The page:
Russia's Gazprom presently owns large stakes in companies, involved in delivery and distribution of energy resources, such as Eesti Gas (37%), Latvijas Gase (34%) and Lietuvos Dujos (37.1%). In Germany, Gazprom invests in construction of gas pipelines through its daughter company Wingas, and in Bulgaria through Overgas. A joint venture of Gazprom and Germany's BASF and E.ON (24.5% each) is now involved in construction of the Russian-German North Stream pipeline.

EC's arguments, ostensibly derived from economic principles of free competition, are too visibly politicized, and definitely by interests alien to Europe. Directly or indirectly, the EC appeals to the anti-Russian sentiment, deliberately instigated by Washington especially in Eastern Europe. This happens right on the eve of the EU summit, where Poland, today's "stronghold" of this sentiment, would challenge the whole European Community over basic, crucial issues like the Constitution.

Shaking the foundations of European integrity, Warsaw actually intended to challenge the EU's corporate basis, particularly the German corporations, involved in the North Stream project. The Brussels bureaucracy was definitely aware of that, as obvious from the timing of the "anti-monopolist" campaign.

E.ON, Gazprom's partner in North Stream, proposed its own initiative for the European Commission. It suggests that the major companies should make its transport divisions more transparent and independent, without any changes in their ownership. Exactly the same policy is pursued today by Gazprom.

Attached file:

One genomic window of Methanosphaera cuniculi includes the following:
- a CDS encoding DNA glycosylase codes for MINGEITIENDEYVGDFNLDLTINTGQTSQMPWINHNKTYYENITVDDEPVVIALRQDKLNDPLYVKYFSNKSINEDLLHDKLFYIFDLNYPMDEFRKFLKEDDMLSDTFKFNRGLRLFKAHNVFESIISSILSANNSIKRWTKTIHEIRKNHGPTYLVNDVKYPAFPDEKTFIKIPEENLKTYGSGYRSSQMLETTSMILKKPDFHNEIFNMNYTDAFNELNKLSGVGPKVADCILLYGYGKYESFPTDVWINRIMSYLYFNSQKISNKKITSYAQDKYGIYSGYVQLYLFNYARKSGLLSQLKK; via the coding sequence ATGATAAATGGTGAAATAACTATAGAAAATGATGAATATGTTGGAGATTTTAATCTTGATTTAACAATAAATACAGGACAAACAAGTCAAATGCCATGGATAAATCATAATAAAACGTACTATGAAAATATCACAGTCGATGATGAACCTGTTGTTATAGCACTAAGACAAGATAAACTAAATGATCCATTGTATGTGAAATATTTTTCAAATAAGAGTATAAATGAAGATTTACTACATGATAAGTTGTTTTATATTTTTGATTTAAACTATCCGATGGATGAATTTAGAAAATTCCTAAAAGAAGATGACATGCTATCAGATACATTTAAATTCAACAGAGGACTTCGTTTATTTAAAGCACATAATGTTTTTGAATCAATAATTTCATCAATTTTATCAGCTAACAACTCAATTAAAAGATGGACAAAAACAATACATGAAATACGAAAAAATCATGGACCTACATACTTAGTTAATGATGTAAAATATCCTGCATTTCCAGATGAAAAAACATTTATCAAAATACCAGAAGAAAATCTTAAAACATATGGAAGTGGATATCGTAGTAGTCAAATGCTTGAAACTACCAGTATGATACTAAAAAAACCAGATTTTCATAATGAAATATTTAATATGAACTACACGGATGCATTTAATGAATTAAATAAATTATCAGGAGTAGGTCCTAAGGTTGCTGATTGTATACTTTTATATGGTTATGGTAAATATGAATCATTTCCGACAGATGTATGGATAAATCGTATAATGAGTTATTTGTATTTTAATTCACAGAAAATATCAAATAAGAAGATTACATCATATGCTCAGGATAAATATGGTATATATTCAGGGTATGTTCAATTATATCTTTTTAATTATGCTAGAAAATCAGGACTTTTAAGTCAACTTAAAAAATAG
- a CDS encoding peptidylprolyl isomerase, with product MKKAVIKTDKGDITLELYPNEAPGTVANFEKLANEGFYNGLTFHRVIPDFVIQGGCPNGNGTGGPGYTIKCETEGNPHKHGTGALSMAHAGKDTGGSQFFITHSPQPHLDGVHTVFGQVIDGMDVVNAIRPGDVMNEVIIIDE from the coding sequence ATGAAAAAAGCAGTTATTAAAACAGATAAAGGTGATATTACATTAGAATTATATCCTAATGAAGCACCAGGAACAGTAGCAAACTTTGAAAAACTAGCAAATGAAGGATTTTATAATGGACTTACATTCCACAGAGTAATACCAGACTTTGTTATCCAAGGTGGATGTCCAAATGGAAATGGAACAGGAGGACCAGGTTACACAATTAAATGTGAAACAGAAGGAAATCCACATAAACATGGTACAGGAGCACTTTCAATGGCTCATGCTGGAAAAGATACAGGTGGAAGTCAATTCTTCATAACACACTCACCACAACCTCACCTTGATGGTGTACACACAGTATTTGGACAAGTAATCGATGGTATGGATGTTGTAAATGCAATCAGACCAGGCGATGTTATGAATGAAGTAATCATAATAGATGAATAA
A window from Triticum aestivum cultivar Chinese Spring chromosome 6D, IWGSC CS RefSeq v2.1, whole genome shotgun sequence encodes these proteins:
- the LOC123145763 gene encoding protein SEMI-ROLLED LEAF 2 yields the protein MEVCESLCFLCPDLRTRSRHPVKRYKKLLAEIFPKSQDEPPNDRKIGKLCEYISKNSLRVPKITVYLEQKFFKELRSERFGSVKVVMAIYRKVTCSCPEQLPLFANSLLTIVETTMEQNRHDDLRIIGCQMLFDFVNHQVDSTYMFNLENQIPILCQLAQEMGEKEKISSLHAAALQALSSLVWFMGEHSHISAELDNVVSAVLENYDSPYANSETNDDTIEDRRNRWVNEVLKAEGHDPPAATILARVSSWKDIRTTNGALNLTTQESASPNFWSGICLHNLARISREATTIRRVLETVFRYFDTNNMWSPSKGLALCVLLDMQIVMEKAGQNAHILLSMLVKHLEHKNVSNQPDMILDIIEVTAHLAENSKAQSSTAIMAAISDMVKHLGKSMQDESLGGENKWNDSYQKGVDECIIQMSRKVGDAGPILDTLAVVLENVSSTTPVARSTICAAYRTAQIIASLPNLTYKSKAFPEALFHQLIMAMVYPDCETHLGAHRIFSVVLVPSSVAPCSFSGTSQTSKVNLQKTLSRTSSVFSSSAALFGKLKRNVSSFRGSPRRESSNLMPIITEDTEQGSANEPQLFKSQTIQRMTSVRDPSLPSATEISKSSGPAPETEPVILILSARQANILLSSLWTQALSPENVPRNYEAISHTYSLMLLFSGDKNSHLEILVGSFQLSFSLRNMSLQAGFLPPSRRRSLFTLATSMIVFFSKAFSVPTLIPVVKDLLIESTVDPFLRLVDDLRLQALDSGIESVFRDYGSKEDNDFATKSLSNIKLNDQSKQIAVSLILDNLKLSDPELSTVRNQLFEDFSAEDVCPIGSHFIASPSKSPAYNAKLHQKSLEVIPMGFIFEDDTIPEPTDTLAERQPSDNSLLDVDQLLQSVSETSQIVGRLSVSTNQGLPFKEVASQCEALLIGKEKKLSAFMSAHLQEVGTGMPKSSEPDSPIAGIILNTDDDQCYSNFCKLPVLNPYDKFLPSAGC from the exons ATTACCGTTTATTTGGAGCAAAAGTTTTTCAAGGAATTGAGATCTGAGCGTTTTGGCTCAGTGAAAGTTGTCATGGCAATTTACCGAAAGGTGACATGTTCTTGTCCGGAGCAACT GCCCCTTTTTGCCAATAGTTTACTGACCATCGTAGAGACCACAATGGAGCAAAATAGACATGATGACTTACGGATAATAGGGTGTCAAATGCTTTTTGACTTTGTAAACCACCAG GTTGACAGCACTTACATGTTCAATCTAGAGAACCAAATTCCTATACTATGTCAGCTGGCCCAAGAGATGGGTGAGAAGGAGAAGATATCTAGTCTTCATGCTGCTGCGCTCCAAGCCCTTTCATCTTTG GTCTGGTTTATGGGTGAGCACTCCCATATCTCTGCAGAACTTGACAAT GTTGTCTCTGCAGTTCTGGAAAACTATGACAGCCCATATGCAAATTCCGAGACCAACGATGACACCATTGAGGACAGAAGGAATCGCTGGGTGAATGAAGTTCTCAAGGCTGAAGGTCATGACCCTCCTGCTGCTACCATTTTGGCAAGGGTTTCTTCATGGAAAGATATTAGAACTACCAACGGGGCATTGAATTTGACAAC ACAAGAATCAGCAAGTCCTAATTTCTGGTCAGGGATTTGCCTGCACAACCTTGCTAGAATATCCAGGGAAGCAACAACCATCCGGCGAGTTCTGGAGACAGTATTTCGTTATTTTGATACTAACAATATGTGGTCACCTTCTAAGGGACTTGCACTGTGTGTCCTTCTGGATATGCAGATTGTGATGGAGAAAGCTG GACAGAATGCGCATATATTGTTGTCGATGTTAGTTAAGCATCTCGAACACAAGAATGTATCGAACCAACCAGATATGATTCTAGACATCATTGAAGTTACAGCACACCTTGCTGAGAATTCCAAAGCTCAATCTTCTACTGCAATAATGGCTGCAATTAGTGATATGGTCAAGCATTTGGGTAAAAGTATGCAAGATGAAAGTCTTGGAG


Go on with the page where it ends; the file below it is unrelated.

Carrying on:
Anticipating a defeat in the strategic issue, EC functionaries are trying to reach success in a number of smaller secondary issues. In particular, the Commission managed to convince major corporations to refrain from long-term delivery contracts. Now, they are supposed to strike deals for a term of not more than a year. Luckily for the European consumers, the corporations have managed to explain to the EC bureaucracy that their long-term contracts with Russia should not be denunciated, as otherwise Europe would lose guarantees of imports of key energy resources.

Meanwhile, the European Commission is also imposing revision of long-term contracts for gas transit. Austria's OMV is under an especially strong pressure: the EC demands liberalization of access to its gas transport infrastructure. This would mean to open doors for companies which don't have any own natural reserves. Therefore, these intermediates are already offering Gazprom their services in transit of Russian gas across European countries. It is clear that for the Russian corporation, it would be preferable to cooperate with a long-time and reliable partner than with small traders, born yesterday and possibly vanishing tomorrow. Last year, Gazprom signed an agreement with OMV on increase of capacity of WAG, the OMV-owned pipeline company, and a contract or annual transit "blue fuel" until 2027.

Realizing that the offensive at major European giants is bogged down, the Brussels bureaucrats raise a dispute over "alternative kinds of fuel" for the sake of Mother Nature. The "anti-monopolist" experts argue that all the gas extracting companies should add the so-called "biogas" (produced from cattle dung) into motor fuel. This initiative strongly smells of an administrative monopoly under an ideological cover.

The confrontation between the EC bureaucracy and the top management of major European energy companies is going to continue. Most probably, the tendency of enlargement will overcome, and the EC functionaries will have to satisfy themselves with guarantees of "improvement of transparency".